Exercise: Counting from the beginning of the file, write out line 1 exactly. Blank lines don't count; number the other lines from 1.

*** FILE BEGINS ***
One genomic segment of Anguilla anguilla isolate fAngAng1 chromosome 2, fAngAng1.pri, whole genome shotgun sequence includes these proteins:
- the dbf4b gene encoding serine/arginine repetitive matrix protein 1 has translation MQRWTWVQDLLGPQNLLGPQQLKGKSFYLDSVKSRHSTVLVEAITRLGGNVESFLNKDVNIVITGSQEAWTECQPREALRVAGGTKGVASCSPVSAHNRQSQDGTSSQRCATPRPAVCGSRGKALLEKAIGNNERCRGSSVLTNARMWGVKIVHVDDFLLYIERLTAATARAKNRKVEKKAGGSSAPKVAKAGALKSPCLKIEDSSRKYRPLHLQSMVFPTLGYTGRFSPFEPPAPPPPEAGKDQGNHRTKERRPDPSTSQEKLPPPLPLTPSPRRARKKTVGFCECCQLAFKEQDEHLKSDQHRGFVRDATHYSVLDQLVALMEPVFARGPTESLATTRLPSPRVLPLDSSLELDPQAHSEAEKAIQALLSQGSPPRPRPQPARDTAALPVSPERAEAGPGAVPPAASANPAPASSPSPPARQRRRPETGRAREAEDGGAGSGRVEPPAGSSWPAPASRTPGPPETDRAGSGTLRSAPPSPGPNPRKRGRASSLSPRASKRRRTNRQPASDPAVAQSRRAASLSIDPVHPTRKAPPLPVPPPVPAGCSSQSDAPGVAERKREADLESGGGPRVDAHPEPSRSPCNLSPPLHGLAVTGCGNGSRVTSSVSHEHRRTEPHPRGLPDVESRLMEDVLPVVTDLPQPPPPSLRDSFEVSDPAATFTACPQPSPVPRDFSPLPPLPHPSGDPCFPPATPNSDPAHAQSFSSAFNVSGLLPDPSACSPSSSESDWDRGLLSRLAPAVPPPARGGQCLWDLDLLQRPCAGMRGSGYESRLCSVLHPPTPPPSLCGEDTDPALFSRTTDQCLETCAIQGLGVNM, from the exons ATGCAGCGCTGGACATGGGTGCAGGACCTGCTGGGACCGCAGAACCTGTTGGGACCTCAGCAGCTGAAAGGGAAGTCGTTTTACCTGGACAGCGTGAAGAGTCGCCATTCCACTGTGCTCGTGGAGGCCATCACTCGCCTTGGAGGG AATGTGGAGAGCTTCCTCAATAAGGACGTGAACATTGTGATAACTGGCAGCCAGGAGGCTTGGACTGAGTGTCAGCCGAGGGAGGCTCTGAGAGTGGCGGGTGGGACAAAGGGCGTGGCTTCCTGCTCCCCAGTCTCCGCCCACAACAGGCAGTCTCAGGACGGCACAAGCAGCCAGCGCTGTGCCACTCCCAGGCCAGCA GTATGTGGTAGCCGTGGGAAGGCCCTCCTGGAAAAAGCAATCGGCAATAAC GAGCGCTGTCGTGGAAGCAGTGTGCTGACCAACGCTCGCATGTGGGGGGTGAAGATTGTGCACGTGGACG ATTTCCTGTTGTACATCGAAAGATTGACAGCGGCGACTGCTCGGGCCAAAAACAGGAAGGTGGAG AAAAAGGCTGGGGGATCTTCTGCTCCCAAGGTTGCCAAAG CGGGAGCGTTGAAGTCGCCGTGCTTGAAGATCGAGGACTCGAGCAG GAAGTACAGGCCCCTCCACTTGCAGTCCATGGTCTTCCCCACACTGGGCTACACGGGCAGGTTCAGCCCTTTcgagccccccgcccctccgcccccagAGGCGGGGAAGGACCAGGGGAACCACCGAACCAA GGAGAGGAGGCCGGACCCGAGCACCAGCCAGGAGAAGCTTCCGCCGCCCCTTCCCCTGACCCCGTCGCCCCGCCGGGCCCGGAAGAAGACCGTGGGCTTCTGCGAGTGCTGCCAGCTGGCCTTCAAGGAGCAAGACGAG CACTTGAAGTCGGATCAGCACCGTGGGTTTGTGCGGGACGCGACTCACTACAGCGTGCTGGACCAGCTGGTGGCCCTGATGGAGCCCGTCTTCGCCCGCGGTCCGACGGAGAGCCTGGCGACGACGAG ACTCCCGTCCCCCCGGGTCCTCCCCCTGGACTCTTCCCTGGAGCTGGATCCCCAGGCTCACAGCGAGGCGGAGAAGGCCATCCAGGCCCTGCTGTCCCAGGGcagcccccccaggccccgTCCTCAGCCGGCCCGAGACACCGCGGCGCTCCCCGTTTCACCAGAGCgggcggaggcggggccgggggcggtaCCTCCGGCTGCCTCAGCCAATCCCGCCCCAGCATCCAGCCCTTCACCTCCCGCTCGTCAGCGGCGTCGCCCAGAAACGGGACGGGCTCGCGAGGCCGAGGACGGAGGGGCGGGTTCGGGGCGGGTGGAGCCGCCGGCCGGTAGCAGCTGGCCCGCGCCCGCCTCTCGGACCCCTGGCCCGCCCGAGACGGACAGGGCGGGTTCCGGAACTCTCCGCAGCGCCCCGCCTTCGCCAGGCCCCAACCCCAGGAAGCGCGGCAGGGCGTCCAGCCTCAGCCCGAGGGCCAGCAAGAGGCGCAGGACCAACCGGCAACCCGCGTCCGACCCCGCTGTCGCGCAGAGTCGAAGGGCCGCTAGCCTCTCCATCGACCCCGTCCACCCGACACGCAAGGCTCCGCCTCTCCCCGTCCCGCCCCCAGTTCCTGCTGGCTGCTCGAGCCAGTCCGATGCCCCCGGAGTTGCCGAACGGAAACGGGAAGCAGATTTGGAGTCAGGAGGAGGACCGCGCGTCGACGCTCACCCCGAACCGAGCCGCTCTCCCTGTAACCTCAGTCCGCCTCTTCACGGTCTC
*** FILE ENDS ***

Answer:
One genomic segment of Anguilla anguilla isolate fAngAng1 chromosome 2, fAngAng1.pri, whole genome shotgun sequence includes these proteins: